News Archives

Khronos member Cadence Design Systems, and ArcSoft, announced they have partnered to develop AI and vision applications for Cadence Tensilica Vision DSPs. The OpenVX conformant Vision P6 DSP supports AI applications developed in the Caffe, TensorFlow and TensorFlowLite frameworks through the Tensilica Xtensa Neural Network Compiler, Android Neural Network API for on-device AI acceleration in Android-powered devices and includes complete, optimized support for more than 1,500 OpenCV-based vision and OpenVX 1.1 library functions.

Magic Leap released a handful of tutorials and assets files that will help developers get a head-start in creating mixed reality content on Magic Leap One. Magic Leap said that Unity and Unreal already offer optimizations for Magic Leap hardware. The headset has full support for OpenGL 4.5 and OpenGL ES 3.1, but Magic Leap recommends building applications with the Vulkan API for the best performance.

The Khronos Group announces the availability of the SYCL Adopters Program for the C++-based programming framework for parallel programming. Under the Adopters Program, implementers of SYCL 1.2.1 can access an extensive conformance test suite, and then upload their test results to Khronos for review and the opportunity to become officially conformant. Together with the SYCL Adopters Program, Khronos also announces the release of a maintenance update for SYCL 1.2.1, delivering specification clarifications that enable enhanced run-time optimizations.

Adam Sawicki, a member of AMD RTG’s Game Engineering team, has spent the best part of a year assisting one of the world’s biggest game studios in porting one of their AAA games to the Khronos Vulkan API. That kind of experience — embedded with the game developer and working hands-on in their codebase alongside their own engineers — is always worth sharing whenever possible. Adam has turned what he learned into a general presentation aimed at those looking to port a game engine to either Vulkan or DirectX 12.

Webinar: glTF 2.0: Status and Outlook - July 31In this Khronos Group glTF webinar, we will talk about the current status of glTF and its ecosystem, and why it is the "JPEG of 3D." We'll go into some of the current hot topics for glTF, and talk about what may be in the future for glTF. This webinar is appropriate for existing users of glTF 2.0 and those considering it as their 3D asset format. This webinar will be presented by one of the creators of the glTF standard and a member of the Khronos glTF Working Group. Be sure to register online.

The OpenCL support by NNVM & TVM session from Linaro Connect 2018 in Hong Kong is now online. Abstract: To use mobile GPU to accelerate deep learning inference on ARM platforms in device side, OpenCL support seems a proper and promising fit. NNVM is an open compiler for AI frameworks with graph IR implementation, and TVM is an open source end-to-end Tensor IR/DSL stack. NNVM together with TVM provides a flexible architecture to support different frameworks and backends. OpenCL is one of the supported backends by NNVM & TVM now, the latest status and some how-tos will be discussed in this session.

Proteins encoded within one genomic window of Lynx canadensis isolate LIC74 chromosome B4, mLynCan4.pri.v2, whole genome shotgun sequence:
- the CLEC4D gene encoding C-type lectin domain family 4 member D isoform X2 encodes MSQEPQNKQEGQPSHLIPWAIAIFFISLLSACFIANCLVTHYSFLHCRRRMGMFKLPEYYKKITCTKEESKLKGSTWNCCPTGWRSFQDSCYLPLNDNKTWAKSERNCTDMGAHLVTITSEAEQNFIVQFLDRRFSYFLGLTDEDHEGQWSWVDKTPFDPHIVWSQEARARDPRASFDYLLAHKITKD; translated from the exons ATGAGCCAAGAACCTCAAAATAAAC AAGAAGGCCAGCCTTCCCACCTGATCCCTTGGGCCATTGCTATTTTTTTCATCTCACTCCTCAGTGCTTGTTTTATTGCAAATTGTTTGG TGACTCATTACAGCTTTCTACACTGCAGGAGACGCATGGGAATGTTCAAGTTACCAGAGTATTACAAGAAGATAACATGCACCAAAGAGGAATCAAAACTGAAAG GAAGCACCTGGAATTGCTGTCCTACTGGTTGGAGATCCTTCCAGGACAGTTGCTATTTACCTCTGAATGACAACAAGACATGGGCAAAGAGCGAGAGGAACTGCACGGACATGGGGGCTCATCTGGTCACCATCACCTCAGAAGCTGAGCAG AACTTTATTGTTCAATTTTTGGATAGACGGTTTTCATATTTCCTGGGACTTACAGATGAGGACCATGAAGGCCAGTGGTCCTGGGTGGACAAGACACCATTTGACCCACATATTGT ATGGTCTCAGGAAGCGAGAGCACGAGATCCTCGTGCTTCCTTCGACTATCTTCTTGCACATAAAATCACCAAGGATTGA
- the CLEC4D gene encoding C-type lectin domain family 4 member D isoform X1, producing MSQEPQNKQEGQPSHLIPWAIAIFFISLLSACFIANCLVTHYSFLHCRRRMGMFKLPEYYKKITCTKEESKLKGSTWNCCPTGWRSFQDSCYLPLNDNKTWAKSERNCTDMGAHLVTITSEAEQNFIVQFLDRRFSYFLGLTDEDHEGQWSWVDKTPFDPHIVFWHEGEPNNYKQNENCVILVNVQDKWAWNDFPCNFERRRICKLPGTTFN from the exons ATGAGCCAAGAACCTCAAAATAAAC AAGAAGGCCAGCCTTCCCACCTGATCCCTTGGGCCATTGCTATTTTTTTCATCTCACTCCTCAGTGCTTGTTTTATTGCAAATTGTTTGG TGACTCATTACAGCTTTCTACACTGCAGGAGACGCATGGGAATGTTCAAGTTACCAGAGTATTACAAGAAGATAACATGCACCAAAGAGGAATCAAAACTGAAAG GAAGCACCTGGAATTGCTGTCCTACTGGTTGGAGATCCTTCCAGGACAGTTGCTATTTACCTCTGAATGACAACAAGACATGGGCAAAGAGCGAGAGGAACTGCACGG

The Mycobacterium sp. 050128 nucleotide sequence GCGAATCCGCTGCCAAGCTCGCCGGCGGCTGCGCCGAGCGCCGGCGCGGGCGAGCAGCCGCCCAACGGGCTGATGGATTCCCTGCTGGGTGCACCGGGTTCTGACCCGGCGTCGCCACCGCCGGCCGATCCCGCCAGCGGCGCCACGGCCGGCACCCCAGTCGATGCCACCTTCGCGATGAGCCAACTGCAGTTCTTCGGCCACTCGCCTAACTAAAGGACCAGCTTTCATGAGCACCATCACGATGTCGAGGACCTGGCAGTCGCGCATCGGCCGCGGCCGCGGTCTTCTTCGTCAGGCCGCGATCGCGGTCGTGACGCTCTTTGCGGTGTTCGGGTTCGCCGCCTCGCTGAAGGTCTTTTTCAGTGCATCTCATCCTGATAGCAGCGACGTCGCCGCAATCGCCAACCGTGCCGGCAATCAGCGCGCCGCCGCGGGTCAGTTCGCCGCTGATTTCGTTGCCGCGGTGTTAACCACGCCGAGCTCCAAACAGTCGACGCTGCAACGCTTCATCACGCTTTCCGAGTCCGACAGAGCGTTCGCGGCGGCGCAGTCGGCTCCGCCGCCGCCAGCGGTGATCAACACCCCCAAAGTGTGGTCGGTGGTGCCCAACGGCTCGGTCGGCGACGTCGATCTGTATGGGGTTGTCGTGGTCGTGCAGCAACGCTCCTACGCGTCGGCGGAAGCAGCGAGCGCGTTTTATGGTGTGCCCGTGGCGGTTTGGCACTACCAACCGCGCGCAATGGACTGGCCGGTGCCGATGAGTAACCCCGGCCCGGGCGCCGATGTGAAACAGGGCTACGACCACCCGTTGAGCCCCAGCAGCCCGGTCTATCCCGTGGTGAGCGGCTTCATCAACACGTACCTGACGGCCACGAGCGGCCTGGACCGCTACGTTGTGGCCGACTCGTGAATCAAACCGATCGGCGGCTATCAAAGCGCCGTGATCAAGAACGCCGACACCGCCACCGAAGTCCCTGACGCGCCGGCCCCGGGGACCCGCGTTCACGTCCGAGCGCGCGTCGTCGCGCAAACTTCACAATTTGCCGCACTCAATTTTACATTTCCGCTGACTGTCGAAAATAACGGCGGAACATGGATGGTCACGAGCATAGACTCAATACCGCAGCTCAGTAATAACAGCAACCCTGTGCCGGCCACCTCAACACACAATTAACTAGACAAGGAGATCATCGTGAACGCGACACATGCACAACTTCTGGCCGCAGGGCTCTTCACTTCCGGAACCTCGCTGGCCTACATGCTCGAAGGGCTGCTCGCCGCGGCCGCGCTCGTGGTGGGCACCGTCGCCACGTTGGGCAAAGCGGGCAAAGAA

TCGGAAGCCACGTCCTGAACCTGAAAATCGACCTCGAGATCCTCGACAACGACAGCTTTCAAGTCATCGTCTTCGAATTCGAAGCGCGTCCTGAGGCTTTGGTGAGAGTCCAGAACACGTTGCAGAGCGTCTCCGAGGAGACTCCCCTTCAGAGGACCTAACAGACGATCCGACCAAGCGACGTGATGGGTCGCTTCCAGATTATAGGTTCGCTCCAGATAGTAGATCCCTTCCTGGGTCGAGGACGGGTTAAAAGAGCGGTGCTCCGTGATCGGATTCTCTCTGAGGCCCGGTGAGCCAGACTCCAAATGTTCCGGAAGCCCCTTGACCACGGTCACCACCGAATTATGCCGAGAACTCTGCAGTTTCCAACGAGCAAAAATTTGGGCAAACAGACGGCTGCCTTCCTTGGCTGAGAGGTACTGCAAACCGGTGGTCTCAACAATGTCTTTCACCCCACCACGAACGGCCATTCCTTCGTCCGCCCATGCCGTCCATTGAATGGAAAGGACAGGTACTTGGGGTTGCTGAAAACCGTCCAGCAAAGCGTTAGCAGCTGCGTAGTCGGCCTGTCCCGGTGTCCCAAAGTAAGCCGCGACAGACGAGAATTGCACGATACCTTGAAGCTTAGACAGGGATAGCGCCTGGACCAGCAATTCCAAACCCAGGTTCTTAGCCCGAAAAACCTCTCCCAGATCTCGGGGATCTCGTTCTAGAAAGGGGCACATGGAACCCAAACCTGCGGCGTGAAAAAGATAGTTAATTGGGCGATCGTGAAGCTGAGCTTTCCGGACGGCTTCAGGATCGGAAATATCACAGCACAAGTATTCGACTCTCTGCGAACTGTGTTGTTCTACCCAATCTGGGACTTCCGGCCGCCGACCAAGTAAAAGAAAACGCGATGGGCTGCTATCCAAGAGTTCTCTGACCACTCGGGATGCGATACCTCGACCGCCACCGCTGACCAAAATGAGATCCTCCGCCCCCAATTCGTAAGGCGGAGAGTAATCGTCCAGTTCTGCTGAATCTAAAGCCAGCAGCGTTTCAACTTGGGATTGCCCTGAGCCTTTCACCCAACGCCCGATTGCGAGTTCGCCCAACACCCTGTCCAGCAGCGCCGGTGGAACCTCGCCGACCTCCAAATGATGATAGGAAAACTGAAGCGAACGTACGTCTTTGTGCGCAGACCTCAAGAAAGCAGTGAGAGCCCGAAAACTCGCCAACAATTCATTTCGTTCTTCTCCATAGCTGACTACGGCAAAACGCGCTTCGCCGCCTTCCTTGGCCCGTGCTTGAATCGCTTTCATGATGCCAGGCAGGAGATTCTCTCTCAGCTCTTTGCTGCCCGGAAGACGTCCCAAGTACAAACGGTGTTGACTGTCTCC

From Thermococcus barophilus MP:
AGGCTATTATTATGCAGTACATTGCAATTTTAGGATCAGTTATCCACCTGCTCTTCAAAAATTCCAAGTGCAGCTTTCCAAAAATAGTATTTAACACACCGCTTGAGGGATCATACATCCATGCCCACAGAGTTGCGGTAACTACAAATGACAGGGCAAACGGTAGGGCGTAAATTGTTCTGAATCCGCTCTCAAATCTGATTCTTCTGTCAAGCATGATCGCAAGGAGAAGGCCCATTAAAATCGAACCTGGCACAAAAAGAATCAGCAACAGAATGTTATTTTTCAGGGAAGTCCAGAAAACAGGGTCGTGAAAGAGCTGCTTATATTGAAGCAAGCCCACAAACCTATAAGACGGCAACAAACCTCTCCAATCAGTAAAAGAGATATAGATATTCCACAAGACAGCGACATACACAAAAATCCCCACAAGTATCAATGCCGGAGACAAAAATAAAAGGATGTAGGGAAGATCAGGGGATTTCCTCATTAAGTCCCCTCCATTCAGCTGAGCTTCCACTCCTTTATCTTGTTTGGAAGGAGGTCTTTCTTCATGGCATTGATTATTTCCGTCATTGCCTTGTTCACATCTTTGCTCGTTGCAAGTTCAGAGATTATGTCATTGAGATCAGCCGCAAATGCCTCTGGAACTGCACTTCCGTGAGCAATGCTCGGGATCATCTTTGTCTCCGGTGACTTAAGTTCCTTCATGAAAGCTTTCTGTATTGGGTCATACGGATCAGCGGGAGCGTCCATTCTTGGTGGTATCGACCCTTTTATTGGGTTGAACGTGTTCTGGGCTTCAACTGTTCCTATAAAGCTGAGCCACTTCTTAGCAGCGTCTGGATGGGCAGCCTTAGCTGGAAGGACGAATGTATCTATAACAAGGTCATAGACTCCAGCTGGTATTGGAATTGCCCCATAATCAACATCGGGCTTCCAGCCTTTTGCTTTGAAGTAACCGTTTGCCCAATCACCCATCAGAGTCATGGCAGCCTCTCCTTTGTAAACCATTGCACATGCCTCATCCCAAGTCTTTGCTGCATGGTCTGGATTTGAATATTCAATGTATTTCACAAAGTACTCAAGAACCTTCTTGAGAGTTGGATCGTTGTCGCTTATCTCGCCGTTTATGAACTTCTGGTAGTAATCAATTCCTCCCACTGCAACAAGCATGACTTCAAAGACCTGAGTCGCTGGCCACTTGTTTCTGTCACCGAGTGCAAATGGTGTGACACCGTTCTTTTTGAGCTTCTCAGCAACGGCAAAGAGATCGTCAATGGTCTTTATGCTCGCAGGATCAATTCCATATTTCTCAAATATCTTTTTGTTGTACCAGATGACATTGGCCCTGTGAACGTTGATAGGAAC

Khronos Safety Critical Advisory Forum: Details and Why You Should JoinIn April, Khronos introduced the Safety Critical Advisory Forum in response to developers’ growing concerns and demands of functional safety standards on hardware and software. The advice and support that the forum provides to Khronos Working Groups directly contributes to the creation of SC APIs. Members and non-members can contribute in the forum, this blog outlines the benefits of participation.

LunarG has released new Vulkan SDKs for Windows, Linux, and macOS based on the 1.1.77 header. Changes and additions to Vulkan SDK 1.1.77 include: Linux SDK is now packaged as a tar.gz file instead of a .run file; Many bug fixes, increased validation coverage and accuracy improvements, and feature additions and new extensions for this SDK release: VK_KHR_get_display_properties2 and VK_KHR_draw_indirect_count.

The Khronos Group NNEF Working Group Chair Peter McGuinness discusses fragmentation in the Machine Learning field. Machine learning capabilities are being added to everything from social media platforms, IoT devices and cameras to robots and cars. The pace of innovation is leading to fragmentation, and one potential consequence of that fragmentation is a risk of stalling. A universal transfer standard for neural networks will cut down time wasted on transfer and translation and provide a comprehensive, extensible and well-supported solution that all parts of the ecosystem can depend on. The Neural Network Exchange Format is one of two standards currently being developed to satisfy this need. Learn more about NNEF and how it aims to solve this issue.